Memorial Day: The Price of Freedom remembered on our nation’s most solemn holiday in the Heart of Texas
IREDELL -- Still embracing the early tradition of decorating graves with flowers, wreaths and flags, Americans remembered those who have died in service to our country on Memorial Day 2020.
Originally known as Decoration Day, which originated in the years following the Civil War, Memorial Day became an official federal holiday in 1971, to be recognized on the last Monday in May.
While some may have taken a holiday off from COVID-19 restrictions this year, flocking to the beaches and lakes in a celebration of the unofficial beginning of summer, others paid tribute to the nation’s fallen soldiers by placing flags on graves of those that paid the ultimate price of freedom by losing their lives.
Many know the passage in the Holy Bible from John 15:13, which states “Greater love hath no one than this, that he lay down his life for his friends,” saying that every soldier, sailor, airman, marine and Coast Guard member exemplifies that love for the nation every day.
Throughout United States history, soldiers and civilians have laid down their lives for freedom and democracy. Memorial Day represents the ultimate holiday to remember that freedom is not free, how much it costs and how much it is worth.
Military lives lost in the wars the United States has been involved in are approximately 25,000 in the Revolutionary War; 655,000 in the Civil War; 116,500 in World War I; 405,400 in WWII; 36.500 in the Korean Conflict; 58,200 in the Vietnam War; 4,575 in Iraq and 2,200-plus in Afghanistan. These numbers do not include those wounded and forever maimed by war, nor those lost through suicide after suffering the horrors of war.
Memorial Day also recognizes that the price of freedom is also paid by those families left behind, paid by those who come home from war, but carrying a heavy burden with visible and invisible scars.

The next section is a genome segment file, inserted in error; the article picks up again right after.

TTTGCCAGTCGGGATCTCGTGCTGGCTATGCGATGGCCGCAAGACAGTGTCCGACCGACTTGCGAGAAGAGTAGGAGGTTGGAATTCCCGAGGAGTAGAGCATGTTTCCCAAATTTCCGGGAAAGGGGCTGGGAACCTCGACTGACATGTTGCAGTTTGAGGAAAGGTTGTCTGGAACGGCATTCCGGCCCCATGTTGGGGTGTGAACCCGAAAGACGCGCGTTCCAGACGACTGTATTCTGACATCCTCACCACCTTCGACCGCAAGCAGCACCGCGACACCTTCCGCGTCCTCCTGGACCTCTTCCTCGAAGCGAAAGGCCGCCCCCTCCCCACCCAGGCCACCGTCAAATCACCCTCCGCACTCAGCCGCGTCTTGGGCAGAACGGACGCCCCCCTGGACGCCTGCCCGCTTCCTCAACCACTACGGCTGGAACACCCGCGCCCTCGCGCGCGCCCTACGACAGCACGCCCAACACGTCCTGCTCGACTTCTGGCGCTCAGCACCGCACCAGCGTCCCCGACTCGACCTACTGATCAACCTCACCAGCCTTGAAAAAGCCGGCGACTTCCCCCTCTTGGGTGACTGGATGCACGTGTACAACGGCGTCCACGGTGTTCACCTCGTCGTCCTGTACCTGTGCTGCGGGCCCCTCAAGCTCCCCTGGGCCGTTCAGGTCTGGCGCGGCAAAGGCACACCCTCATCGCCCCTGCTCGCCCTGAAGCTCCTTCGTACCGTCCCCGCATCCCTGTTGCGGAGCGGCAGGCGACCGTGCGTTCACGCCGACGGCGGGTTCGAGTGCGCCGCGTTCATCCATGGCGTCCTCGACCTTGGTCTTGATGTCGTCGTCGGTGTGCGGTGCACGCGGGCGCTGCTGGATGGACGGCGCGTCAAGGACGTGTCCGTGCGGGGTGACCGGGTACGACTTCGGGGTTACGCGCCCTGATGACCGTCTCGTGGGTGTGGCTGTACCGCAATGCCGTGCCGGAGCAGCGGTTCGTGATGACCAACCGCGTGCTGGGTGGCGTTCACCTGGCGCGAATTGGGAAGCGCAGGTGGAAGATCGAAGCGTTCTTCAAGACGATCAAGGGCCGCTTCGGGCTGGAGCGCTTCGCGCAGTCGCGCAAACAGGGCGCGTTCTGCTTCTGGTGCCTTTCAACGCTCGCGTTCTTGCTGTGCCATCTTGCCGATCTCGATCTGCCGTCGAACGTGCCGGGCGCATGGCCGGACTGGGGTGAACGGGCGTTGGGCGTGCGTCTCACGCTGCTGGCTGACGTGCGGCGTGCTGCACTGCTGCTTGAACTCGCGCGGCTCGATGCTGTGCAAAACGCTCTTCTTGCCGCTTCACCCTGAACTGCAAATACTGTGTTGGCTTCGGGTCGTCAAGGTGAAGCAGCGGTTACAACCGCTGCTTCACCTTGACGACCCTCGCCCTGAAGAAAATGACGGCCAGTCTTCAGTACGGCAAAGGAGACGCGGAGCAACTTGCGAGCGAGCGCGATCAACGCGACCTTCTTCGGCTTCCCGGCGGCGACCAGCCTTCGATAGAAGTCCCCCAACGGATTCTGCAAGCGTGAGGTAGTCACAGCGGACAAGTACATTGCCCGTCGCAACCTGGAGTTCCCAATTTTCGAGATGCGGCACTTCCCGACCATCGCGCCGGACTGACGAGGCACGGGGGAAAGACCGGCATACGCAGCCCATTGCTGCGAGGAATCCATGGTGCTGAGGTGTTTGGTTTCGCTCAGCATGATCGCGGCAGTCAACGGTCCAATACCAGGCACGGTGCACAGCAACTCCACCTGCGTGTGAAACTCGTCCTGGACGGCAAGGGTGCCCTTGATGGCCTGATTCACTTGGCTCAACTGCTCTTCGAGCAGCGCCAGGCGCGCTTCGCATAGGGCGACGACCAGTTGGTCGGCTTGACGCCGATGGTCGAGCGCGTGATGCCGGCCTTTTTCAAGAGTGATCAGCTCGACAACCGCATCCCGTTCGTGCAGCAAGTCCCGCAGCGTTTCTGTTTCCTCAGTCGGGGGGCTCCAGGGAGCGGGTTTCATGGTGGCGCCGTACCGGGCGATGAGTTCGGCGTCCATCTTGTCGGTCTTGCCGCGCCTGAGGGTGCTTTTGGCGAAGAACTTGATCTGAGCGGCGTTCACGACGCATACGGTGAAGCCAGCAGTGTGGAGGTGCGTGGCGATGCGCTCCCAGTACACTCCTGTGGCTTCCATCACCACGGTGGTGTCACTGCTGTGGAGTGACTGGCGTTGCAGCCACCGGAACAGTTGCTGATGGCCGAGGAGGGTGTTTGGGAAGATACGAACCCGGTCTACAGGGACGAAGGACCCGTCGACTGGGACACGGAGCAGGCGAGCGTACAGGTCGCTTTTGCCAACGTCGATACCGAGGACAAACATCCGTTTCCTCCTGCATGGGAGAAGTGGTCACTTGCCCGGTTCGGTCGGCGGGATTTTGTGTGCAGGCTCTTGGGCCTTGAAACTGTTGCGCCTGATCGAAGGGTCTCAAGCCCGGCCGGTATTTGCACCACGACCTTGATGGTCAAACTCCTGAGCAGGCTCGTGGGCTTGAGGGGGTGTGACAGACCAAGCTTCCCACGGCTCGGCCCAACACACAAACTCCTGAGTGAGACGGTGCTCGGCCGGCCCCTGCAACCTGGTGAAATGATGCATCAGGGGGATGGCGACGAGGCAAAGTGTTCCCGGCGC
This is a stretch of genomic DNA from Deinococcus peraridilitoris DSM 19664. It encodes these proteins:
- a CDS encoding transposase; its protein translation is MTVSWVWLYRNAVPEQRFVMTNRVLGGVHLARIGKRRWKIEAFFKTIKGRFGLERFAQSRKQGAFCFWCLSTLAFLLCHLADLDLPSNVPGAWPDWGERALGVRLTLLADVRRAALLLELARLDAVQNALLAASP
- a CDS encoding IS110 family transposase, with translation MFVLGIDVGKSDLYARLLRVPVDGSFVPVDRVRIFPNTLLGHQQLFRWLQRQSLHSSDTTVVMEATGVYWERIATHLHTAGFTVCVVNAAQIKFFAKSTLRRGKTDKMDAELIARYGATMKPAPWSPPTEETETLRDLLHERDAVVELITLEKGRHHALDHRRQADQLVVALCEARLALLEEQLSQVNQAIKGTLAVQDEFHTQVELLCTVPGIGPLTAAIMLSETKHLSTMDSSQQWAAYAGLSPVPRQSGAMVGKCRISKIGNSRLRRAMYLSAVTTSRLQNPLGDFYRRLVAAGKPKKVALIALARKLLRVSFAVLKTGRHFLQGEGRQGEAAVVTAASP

“On Memorial Day, we honor the servicemen and women who have given their lives in defense of this country. U.S. Senator John Cornyn said this year in an open letter to Texans. “As we remember the fallen servicemen and women of the U.S. Armed Forces today, I ask you to join me in thanking the families of the fallen who have the hardest job of all in supporting the service of their loved ones and bearing the burden of their loved ones’ sacrifice.”
Many communities are using Memorial Day to not just honor the fallen soldiers, but all those who served their country.
On the Saturday prior to Memorial Day, a group from the Bosque Area Christian Homeschoolers continued an ongoing tradition of placing United States flags on the graves of servicemen at the Mitchell Cemetery and Riverside Cemetery, both in Iredell.
“We enjoy honoring our soldiers and their service,” Event Organizer Tammy Tergerson said. “It is a commitment we like to keep, to remember the commitment they had to their country.”
Tergerson also uses the history locked in the headstones to teach her daughters about the history surrounding the different wars and conflicts.
In spite of current COVID-19 restrictions, the 2020 National Memorial Day Concert continued a 31-year tradition of honoring and remembering the nation’s troops, veterans, wounded warriors and their families. The normally live concert on the West Lawn of the U.S. Capitol was replaced with a live streaming broadcast, including patriotic music and tributes by actors and artists from all over the country.
For those who missed it, it can be viewed in full on Youtube at https://www.youtube.com/watch?v=D0LUUK7smGI.
Photos by SIMONE WICHERS-VOSS
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